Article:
Hexagon to unveil Vehicle Intervention System

Hexagon Mining president, Hélio Samora, has announced in a blog post that the company will officially unveil its new Vehicle Intervention System (VIS) at the HxGN LIVE event in Las Vegas in June
Hexagon to unveil Vehicle Intervention System Hexagon to unveil Vehicle Intervention System Hexagon to unveil Vehicle Intervention System Hexagon to unveil Vehicle Intervention System Hexagon to unveil Vehicle Intervention System

The VIS builds upon Hexagon's collision avoidance technology

Staff reporter

“In mining, timing is everything. Aligning all the steps in the mining process for a streamlined workflow is essential to maximising potential. So too is integrating the solutions for those steps. Smart mines therefore know the value of time saved and the cost of time lost,” Samora wrote.

“Data is the key to helping mines save time and money. Right now, mines have more data than ever, emanating from every part of an operation. What many mines don’t have is a digital strategy to analyse that data and transform it into actionable information.”

He continued: “We are equally serious about safety. We will be unveiling our VIS [at HxGN LIVE], another important step towards mitigating the costly consequences of accidents.”

The VIS was first mentioned at MINExpo 2016. It is what is known in the industry as a ‘level nine safety system’; this refers to a classification system used to rank safety systems from one to nine: level seven is a proximity detection system and level eight is a collision avoidance system. With a level nine system, the vehicle has the possibility to intervene if the driver does not react adequately or in time.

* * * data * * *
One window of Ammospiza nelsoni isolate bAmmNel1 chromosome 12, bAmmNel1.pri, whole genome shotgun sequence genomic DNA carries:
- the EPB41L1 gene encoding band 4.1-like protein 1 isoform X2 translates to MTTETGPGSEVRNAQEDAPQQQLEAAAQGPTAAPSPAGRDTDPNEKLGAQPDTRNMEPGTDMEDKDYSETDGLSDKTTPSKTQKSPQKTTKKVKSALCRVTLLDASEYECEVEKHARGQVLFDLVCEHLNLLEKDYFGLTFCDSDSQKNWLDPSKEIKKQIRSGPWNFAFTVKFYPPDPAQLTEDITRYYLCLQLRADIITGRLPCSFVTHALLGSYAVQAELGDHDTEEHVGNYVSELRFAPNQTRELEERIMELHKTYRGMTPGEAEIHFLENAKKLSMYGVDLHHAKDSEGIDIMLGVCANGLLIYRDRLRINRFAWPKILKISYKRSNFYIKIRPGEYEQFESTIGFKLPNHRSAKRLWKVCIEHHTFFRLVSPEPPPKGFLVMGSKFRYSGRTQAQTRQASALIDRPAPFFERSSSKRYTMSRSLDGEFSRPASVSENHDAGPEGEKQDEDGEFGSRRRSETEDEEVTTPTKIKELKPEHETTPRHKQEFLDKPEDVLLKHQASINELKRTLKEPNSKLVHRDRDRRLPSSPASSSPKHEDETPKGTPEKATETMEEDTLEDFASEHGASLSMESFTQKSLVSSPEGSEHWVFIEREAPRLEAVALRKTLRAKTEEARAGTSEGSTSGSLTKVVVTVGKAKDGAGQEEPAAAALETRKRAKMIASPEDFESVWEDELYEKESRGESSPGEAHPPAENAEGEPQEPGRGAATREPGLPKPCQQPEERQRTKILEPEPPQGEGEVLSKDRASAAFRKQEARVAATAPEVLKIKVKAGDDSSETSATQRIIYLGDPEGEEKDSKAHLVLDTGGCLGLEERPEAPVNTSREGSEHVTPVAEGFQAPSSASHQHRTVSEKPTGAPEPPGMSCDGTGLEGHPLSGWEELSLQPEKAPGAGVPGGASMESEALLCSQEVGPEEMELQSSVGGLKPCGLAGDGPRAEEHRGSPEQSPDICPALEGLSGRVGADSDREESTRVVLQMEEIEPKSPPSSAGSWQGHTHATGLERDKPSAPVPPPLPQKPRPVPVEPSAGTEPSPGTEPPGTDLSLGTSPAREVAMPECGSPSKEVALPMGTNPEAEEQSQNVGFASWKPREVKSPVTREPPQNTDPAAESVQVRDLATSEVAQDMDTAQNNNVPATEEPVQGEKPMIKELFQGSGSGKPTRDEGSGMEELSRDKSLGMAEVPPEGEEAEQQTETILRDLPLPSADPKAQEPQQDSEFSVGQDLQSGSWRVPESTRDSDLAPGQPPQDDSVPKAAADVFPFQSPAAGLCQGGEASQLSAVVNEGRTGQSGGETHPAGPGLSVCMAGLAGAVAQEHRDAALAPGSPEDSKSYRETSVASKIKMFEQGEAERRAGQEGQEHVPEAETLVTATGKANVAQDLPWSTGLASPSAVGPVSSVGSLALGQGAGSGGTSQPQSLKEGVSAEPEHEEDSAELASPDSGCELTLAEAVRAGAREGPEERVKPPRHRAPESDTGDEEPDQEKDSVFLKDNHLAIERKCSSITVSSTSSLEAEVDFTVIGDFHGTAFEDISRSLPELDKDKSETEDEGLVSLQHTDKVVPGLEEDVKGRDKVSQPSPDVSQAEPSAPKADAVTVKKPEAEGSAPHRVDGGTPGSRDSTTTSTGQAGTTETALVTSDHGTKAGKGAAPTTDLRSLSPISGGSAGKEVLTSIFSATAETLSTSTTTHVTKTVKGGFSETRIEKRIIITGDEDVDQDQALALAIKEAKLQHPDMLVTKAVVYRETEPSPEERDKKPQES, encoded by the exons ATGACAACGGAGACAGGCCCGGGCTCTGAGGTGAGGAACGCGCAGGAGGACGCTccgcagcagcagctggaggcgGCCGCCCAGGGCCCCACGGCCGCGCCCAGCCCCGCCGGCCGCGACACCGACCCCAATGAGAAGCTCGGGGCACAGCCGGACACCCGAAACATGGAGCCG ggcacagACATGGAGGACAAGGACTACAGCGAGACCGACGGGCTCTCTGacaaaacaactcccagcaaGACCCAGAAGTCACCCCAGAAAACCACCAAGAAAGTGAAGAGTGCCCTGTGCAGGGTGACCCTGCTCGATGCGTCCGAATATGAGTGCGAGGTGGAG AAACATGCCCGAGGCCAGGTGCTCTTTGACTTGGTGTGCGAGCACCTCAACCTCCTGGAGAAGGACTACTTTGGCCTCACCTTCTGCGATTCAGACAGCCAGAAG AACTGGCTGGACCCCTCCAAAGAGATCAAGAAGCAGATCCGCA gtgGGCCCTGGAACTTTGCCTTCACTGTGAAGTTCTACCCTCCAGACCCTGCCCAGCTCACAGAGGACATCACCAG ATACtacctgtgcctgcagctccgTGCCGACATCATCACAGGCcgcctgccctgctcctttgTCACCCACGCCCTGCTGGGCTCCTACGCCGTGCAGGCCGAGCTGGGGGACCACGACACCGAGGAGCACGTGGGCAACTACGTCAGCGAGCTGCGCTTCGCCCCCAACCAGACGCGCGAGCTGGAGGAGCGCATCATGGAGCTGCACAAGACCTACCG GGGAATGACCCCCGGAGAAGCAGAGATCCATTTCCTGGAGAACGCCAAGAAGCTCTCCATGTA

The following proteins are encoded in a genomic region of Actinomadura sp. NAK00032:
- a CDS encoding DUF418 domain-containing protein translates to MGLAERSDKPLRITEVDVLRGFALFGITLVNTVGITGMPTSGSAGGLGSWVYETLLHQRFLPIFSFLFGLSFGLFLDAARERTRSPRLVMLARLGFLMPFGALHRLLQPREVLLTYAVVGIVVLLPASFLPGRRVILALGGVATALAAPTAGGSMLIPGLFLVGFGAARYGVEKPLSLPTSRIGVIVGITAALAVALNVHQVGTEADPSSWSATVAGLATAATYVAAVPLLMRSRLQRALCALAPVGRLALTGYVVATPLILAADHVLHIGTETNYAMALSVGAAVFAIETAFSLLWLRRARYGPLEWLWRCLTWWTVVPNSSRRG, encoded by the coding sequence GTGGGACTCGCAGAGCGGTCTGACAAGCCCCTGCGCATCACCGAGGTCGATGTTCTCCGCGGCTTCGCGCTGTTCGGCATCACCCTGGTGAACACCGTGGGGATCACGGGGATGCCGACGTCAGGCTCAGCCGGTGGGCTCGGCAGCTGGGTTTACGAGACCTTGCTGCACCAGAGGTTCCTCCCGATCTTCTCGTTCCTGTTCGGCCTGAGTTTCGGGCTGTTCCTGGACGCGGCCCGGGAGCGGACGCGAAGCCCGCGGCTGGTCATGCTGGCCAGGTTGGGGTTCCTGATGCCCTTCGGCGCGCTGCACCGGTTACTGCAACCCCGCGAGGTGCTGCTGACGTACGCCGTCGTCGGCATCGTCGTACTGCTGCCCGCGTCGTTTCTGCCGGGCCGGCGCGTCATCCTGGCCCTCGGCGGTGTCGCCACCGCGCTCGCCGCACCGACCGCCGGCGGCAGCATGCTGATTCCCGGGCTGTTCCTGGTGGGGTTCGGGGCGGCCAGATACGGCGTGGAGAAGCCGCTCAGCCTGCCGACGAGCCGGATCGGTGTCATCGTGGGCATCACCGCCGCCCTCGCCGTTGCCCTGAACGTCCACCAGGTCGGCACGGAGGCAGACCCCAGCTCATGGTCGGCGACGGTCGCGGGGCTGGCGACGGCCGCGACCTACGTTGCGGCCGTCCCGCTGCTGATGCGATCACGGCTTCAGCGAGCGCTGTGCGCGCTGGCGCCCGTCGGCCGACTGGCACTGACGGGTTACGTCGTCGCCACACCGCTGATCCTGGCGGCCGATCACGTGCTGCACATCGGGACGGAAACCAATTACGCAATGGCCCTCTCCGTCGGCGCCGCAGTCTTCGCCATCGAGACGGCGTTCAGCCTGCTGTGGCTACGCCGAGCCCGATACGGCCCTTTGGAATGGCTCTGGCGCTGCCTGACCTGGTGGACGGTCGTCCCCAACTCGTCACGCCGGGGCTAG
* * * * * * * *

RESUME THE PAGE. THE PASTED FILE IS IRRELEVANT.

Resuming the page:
The VIS has three ways of intervening: it can cut propulsion to the vehicle, activate the retarder, or apply the service brake in certain defined situations. The system will first alert the operator and, if they don’t react properly, then the system will intervene.

Product manager, Fabien Kritter, explained the products’ capabilities in a recent video interview: “For example, if you’re going down a ramp doing over speed, the system will give you an alarm asking for a reaction from the operator. If the operator doesn’t react, then it will intervene and activate the retarder.

“Maybe you are on a slight wet road, travelling down ramp, this may not be the best situation to activate the retarder or you might start to slide, depending on the truck model, we can detect that and release the retarder. The operator also has the possibility to override the function and take control of the vehicle, they are in charge.”

Hexagon Mining already has an established collision avoidance system (with 25,000 units sold) and fatigue monitoring technology, and the VIS builds upon these taking inspiration from autonomous systems used in the automobile industry. The technology is designed to prevent an accident if the operator becomes fatigued or momentarily loses their concentration. Kitter describes it as “the logical next step” in vehicle safety systems.

The development process for the VIS began two years ago when Hexagon was approached by Anglo American, one of its first collision avoidance customers, to ask for a new solution. The companies worked together, along with an OEM, looking at available technologies and have now tested the product for more than 10,000 hours over two months with ten trucks in a production setting.

“The feedback we got from operators was excellent, they loved the system,” said Kritter. “Management love the system because they didn’t have any downtime. It has been very positive.

“When we work hand in hand with a customer we can do great things.”

In the future, Kritter hopes that CAS and VIS will be integrated on vehicles from the point of sale. “They are building blocks, and we started with a couple of scenarios and we will continue to develop other scenarios,” he explained. “This is the right strategy, to get into the market and say ‘we can save lives in these different situations’. We will also increase these products with customer feedback, because they always know the problems much better than we do.”